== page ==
Chan, Yu Ping, Harvard International Review
ASEAN in Crisis
Before the 1999 Meeting of the Association of Southeast Asian Nations (ASEAN) in Bangkok, Shanmugam Jayakumar, foreign minister of Singapore, cautioned that ASEAN had to counter "the perception of ASEAN as ineffective and a sunset organisation."
The issues that prompted this dire warning two years ago are still relevant today. They point to a significant need to re-evaluate ASEAN's mode of operation--the "ASEAN way" of informal dialogue, a refusal to openly criticize member countries' policies, a continuous emphasis on consensus and rapport, and, most importantly, a norm of non-intervention in each other's affairs. Recent events have shown that ASEAN's way, particularly with non-interference, is a relic of the past and is not equipped to deal with the pressing problems facing ASEAN today.
ASEAN's obsolescence was thrown into focus in the late 1990s. Two crises shook the pillars of the non-intervention standard: first, the Asian economic crisis in 1997, and then the East Timor debacle in 1999. During the economic crisis, ASEAN was criticized by many for doing nothing as the economies of its members contracted violently and set off a global panic. People also criticized ASEAN's reluctance to consider creating an Asian Economic Fund to ameliorate such crises and the unwillingness of other ASEAN member nations to criticize or even advise each other. ASEAN did not warn the Thai government when it decided to float the Thai baht, a decision that set off the crisis. Again, members were silent when Malaysian Prime Minister Mahathir Mohammad made ill timed comments on US investors and when the Indonesians rejected the IMF's initial relief plan. ASEAN's perceived failure in adequately addressing the Asian economic crisis is even more damning because the organization is popularly recognized as prioritizi ng economic cooperation and understanding among its members.
ASEAN's strict adherence to noninterference in its members' affairs was similarly discredited in the case of East Timor. In 1999, after the East Timorese voted overwhelmingly in favor of a referendum for independence from Indonesia, pro-Jakarta militias killed tens of thousands in a wave of violence that created general anarchy in East Timor. Again, ASEAN was reluctant to take any direct action in the matter, even though there were calls for "regional intervention" within East Timor; the situation was eventually met with a UN peacekeeping force. The fact that some ASEAN states still refuse to send troops to East Timor shows the persistence of the non-interference standard. In deference to Indonesia, Malaysia, despite being the first to commit to a multinational force, subsequently wavered over sending their soldiers to East Timor and refused to take on the deputy command of the mission. The UN force had only limited participation by military personnel from the ASEAN states, with the exception of Thailand.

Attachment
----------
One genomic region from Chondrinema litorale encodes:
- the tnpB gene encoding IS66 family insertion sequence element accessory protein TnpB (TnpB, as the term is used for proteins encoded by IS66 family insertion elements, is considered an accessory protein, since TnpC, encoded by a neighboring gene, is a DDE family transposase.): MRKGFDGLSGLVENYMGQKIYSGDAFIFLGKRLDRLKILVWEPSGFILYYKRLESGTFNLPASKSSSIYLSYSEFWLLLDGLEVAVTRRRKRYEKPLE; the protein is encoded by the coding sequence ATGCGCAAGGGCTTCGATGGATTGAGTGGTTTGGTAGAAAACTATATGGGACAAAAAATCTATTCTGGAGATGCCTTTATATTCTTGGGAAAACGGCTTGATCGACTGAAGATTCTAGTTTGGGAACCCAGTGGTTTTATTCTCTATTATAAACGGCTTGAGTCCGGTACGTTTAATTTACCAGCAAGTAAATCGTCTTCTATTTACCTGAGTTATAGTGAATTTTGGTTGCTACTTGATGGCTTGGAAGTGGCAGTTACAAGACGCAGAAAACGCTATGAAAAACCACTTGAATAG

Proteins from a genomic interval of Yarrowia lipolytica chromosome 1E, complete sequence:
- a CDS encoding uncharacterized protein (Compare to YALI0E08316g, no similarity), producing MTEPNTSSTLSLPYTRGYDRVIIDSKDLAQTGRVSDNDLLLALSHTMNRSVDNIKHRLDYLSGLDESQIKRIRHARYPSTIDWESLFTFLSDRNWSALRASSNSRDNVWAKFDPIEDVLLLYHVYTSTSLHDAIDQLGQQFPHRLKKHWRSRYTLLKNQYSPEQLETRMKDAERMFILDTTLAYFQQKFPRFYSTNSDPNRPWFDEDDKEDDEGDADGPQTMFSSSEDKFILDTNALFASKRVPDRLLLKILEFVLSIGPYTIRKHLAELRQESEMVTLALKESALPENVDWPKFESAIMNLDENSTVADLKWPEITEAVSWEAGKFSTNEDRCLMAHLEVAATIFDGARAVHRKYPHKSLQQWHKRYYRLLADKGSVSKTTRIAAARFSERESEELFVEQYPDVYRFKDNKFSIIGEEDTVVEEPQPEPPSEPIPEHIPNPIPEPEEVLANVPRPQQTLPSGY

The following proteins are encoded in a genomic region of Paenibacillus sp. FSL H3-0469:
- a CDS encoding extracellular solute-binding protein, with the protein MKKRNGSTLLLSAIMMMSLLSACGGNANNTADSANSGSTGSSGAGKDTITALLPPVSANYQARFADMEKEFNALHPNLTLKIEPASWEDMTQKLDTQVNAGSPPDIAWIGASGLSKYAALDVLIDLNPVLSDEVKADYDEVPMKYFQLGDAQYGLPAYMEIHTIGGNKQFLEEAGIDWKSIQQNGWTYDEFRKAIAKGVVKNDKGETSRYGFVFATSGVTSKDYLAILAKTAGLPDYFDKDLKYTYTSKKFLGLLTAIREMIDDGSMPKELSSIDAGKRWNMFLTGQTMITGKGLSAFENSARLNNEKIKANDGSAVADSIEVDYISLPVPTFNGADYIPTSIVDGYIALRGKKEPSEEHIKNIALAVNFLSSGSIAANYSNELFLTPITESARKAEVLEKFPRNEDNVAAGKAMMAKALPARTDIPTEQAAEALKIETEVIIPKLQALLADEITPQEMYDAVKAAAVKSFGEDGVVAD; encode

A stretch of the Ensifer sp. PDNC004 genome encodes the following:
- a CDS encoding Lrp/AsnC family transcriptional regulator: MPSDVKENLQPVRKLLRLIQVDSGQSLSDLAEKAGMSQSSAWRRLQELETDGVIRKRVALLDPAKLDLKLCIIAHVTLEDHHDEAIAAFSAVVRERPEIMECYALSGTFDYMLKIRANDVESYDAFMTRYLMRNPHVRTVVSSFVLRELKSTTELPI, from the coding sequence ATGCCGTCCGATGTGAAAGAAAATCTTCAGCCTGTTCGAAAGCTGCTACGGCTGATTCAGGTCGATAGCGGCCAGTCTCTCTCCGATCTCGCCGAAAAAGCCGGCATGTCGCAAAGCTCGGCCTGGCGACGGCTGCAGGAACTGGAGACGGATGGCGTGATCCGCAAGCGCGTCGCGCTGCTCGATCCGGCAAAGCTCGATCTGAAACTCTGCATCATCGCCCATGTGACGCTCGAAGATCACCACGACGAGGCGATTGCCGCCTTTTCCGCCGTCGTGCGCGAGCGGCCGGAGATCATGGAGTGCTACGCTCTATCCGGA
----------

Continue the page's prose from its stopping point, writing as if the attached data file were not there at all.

These two events highlight how ASEAN non-interference has allowed problems within the region to escalate. The only solutions have come from the outside, diminishing the organization's significance. There is an urgent need for ASEAN to recognize that internal problems have serious regional and global ramifications. Being unable to openly discuss or tolerate criticism hampers the formation of an adequate regional response to immediate and continuing problems. The issue of human rights in particular remains taboo among ASEAN governments, entirely at odds with the global move toward "the universality of human rights" as codified in the Vienna Protocol of 1994.
ASEAN non-intervention has a historical basis in the foundations of the organization itself. The Bangkok Declaration of 1967, which established ASEAN, introduced the notion of "equality and partnership." The Treaty of Amity and Cooperation, the cornerstone of all ASEAN relations, enshrines in Article 10 the right of every state to make national policy free from external subversion or coercion. …